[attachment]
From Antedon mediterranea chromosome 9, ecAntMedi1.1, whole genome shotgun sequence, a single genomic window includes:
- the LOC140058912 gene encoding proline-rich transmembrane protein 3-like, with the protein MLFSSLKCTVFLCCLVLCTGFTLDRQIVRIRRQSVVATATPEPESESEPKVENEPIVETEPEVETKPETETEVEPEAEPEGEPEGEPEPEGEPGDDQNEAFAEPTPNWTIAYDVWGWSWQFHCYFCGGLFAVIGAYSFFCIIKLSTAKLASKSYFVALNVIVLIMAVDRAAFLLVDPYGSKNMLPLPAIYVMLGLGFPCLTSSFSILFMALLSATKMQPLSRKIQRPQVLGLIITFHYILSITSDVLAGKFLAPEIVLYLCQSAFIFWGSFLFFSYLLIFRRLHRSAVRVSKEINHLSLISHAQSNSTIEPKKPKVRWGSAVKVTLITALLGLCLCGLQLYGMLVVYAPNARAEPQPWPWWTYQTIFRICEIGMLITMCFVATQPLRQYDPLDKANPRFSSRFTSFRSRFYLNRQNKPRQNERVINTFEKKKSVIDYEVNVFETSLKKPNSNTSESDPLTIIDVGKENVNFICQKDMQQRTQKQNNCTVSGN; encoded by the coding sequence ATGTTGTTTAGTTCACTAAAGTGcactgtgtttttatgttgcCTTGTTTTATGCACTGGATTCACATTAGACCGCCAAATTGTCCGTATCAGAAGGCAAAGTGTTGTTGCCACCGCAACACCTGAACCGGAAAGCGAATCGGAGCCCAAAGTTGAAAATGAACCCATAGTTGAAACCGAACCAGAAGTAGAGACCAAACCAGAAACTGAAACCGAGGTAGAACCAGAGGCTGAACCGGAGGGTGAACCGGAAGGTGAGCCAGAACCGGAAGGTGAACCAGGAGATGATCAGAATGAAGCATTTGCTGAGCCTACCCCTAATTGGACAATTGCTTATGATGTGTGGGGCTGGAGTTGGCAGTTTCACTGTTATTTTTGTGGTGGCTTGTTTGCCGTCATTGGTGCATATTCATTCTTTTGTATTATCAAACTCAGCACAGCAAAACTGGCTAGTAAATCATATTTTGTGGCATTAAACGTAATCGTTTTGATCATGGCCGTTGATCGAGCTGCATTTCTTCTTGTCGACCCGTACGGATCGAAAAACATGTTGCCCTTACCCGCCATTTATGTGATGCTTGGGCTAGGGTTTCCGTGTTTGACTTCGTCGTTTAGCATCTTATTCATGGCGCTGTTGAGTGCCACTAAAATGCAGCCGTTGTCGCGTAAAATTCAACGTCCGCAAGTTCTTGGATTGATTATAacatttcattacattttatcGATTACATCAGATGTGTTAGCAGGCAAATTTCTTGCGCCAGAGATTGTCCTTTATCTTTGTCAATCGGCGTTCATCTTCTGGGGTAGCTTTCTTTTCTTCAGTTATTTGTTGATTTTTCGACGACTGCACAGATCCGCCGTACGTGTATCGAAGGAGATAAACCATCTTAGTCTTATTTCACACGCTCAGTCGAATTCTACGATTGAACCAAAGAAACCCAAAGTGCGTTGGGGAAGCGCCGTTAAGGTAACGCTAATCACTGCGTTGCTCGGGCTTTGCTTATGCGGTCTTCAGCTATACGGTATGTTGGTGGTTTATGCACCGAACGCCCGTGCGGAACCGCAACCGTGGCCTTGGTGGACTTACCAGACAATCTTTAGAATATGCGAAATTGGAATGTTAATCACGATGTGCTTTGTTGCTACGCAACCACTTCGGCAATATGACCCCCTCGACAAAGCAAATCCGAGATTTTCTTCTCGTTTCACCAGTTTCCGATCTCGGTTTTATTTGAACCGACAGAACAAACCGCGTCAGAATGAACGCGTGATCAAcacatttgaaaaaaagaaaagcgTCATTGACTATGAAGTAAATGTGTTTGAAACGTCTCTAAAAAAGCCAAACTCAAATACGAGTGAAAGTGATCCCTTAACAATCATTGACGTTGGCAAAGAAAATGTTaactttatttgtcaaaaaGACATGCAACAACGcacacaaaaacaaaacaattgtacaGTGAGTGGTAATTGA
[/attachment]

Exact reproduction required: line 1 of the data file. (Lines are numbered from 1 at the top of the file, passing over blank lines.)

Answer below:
From Antedon mediterranea chromosome 9, ecAntMedi1.1, whole genome shotgun sequence, a single genomic window includes: